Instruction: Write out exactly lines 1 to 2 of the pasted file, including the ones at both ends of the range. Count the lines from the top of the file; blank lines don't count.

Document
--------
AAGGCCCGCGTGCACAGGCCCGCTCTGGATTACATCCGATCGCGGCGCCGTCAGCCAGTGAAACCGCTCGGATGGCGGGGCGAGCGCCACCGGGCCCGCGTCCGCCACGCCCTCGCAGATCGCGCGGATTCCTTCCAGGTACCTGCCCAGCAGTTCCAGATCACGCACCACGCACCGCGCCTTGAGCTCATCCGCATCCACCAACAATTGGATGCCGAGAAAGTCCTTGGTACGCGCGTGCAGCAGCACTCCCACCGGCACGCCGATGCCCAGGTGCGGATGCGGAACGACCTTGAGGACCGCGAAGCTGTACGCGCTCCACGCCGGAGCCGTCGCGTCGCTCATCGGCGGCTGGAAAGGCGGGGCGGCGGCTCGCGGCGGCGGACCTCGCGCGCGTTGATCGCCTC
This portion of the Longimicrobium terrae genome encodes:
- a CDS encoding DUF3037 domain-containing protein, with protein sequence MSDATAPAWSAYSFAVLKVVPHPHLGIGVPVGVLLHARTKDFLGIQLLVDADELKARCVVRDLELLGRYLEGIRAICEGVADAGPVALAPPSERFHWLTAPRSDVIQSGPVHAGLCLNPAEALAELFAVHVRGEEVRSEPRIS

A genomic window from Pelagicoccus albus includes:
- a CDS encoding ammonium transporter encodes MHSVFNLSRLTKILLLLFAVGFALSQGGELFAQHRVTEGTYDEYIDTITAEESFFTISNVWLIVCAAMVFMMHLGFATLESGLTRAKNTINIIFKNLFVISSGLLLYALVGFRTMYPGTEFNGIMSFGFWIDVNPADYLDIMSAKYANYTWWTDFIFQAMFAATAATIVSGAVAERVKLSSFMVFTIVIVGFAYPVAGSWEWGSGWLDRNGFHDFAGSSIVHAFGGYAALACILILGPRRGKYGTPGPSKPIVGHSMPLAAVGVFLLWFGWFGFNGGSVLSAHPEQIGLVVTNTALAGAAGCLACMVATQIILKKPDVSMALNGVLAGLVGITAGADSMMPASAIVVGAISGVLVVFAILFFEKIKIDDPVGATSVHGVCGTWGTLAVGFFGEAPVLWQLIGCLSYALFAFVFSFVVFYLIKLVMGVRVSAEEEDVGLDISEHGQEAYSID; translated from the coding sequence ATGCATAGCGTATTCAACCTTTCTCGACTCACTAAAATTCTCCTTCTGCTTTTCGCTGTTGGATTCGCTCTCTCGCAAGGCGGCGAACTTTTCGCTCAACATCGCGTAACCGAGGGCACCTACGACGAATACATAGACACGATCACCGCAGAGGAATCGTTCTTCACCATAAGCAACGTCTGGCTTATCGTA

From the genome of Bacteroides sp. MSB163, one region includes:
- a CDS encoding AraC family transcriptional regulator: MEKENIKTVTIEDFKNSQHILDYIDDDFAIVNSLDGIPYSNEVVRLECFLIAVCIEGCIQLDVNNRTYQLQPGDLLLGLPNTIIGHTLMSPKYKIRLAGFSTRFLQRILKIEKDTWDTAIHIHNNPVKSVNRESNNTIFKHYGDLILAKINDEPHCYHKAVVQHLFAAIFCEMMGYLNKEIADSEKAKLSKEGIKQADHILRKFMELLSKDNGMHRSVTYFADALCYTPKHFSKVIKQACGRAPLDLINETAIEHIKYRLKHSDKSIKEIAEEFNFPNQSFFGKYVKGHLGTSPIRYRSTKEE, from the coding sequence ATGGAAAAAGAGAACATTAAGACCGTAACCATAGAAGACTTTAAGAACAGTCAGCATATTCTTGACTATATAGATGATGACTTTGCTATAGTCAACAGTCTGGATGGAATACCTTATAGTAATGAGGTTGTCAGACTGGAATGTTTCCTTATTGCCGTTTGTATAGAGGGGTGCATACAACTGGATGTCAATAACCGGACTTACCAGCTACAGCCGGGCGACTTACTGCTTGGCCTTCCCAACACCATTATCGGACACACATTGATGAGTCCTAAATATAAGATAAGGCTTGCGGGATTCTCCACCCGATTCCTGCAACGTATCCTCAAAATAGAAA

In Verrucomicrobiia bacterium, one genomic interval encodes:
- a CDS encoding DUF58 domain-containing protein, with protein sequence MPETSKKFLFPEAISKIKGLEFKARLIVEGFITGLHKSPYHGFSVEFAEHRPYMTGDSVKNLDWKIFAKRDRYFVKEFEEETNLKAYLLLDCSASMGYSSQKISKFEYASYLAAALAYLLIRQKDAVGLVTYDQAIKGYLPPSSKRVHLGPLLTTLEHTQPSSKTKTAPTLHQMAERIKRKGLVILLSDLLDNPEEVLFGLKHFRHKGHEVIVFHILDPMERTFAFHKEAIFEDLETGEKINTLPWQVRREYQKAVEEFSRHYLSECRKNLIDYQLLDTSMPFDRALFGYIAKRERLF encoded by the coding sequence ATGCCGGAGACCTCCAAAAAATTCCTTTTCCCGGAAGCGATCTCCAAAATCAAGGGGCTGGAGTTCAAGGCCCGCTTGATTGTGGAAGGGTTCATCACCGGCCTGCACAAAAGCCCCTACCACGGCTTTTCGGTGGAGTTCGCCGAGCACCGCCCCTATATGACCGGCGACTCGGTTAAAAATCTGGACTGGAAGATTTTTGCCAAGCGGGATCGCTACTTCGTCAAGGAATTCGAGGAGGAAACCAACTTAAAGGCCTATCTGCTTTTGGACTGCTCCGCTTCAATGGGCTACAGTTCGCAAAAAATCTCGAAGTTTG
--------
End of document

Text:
AAGGCCCGCGTGCACAGGCCCGCTCTGGATTACATCCGATCGCGGCGCCGTCAGCCAGTGAAACCGCTCGGATGGCGGGGCGAGCGCCACCGGGCCCGCGTCCGCCACGCCCTCGCAGATCGCGCGGATTCCTTCCAGGTACCTGCCCAGCAGTTCCAGATCACGCACCACGCACCGCGCCTTGAGCTCATCCGCATCCACCAACAATTGGATGCCGAGAAAGTCCTTGGTACGCGCGTGCAGCAGCACTCCCACCGGCACGCCGATGCCCAGGTGCGGATGCGGAACGACCTTGAGGACCGCGAAGCTGTACGCGCTCCACGCCGGAGCCGTCGCGTCGCTCATCGGCGGCTGGAAAGGCGGGGCGGCGGCTCGCGGCGGCGGACCTCGCGCGCGTTGATCGCCTC
This portion of the Longimicrobium terrae genome encodes: